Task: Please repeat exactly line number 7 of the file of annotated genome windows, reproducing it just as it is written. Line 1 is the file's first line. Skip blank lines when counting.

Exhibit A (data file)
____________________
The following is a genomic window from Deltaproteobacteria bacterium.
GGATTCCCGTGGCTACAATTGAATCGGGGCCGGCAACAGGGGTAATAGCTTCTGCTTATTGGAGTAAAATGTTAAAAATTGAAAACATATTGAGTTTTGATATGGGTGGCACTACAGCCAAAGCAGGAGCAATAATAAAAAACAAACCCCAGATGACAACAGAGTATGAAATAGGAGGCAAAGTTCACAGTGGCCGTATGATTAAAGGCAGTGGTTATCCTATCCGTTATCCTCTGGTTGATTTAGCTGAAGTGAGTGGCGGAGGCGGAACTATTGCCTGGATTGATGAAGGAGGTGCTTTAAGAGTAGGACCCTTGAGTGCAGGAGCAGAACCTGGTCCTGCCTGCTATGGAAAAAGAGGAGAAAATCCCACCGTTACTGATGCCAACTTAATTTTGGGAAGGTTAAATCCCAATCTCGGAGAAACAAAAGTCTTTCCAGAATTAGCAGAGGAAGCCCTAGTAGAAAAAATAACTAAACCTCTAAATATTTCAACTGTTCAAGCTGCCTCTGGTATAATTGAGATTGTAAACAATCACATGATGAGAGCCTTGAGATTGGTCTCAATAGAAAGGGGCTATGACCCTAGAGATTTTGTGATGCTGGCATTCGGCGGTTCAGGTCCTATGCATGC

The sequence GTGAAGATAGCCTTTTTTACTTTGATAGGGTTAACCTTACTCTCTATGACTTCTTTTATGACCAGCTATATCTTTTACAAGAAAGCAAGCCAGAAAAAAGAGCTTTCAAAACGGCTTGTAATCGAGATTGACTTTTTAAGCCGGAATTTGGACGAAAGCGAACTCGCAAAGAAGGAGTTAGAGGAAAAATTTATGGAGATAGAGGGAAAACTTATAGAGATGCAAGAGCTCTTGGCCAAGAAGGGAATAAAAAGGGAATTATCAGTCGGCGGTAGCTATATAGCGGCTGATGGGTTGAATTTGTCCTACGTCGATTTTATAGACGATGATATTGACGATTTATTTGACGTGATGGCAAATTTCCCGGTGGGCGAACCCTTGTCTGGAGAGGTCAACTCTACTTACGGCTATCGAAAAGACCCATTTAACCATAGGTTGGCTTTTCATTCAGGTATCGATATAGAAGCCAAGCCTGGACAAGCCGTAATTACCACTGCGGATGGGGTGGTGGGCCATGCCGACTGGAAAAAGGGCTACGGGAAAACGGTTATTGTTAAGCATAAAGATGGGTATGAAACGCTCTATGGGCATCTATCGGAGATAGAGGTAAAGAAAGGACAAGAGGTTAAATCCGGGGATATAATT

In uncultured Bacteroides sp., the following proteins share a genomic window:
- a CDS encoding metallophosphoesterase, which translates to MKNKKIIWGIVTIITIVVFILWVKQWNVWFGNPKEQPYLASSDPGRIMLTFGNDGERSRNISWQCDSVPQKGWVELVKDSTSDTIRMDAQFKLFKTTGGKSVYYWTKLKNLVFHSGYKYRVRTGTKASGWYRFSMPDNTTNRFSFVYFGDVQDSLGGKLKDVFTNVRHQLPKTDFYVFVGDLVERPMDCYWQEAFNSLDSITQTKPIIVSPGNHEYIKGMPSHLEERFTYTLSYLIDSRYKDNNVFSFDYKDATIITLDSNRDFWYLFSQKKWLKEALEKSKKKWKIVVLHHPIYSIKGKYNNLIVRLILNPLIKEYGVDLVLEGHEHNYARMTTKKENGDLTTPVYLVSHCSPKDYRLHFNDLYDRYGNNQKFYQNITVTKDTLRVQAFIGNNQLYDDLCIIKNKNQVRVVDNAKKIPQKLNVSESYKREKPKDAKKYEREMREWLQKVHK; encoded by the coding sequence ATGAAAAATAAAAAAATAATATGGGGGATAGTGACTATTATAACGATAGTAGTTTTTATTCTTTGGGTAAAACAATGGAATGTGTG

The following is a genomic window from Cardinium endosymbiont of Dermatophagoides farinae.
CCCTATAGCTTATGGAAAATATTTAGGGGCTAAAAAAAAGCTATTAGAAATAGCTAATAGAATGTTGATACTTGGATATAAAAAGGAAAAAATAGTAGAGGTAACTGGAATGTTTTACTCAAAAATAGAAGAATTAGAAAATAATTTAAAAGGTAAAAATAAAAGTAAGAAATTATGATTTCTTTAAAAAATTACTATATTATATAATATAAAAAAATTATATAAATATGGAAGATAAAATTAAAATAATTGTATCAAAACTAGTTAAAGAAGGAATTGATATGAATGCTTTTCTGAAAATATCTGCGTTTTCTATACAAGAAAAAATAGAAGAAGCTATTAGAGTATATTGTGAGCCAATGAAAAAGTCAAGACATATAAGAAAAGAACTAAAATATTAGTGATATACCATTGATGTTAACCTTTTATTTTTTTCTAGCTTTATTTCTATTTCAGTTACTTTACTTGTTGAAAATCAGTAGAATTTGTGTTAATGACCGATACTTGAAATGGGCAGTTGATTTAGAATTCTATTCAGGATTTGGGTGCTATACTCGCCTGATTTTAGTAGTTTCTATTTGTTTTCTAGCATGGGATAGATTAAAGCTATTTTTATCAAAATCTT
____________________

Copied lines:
CCCTATAGCTTATGGAAAATATTTAGGGGCTAAAAAAAAGCTATTAGAAATAGCTAATAGAATGTTGATACTTGGATATAAAAAGGAAAAAATAGTAGAGGTAACTGGAATGTTTTACTCAAAAATAGAAGAATTAGAAAATAATTTAAAAGGTAAAAATAAAAGTAAGAAATTATGATTTCTTTAAAAAATTACTATATTATATAATATAAAAAAATTATATAAATATGGAAGATAAAATTAAAATAATTGTATCAAAACTAGTTAAAGAAGGAATTGATATGAATGCTTTTCTGAAAATATCTGCGTTTTCTATACAAGAAAAAATAGAAGAAGCTATTAGAGTATATTGTGAGCCAATGAAAAAGTCAAGACATATAAGAAAAGAACTAAAATATTAGTGATATACCATTGATGTTAACCTTTTATTTTTTTCTAGCTTTATTTCTATTTCAGTTACTTTACTTGTTGAAAATCAGTAGAATTTGTGTTAATGACCGATACTTGAAATGGGCAGTTGATTTAGAATTCTATTCAGGATTTGGGTGCTATACTCGCCTGATTTTAGTAGTTTCTATTTGTTTTCTAGCATGGGATAGATTAAAGCTATTTTTATCAAAATCTT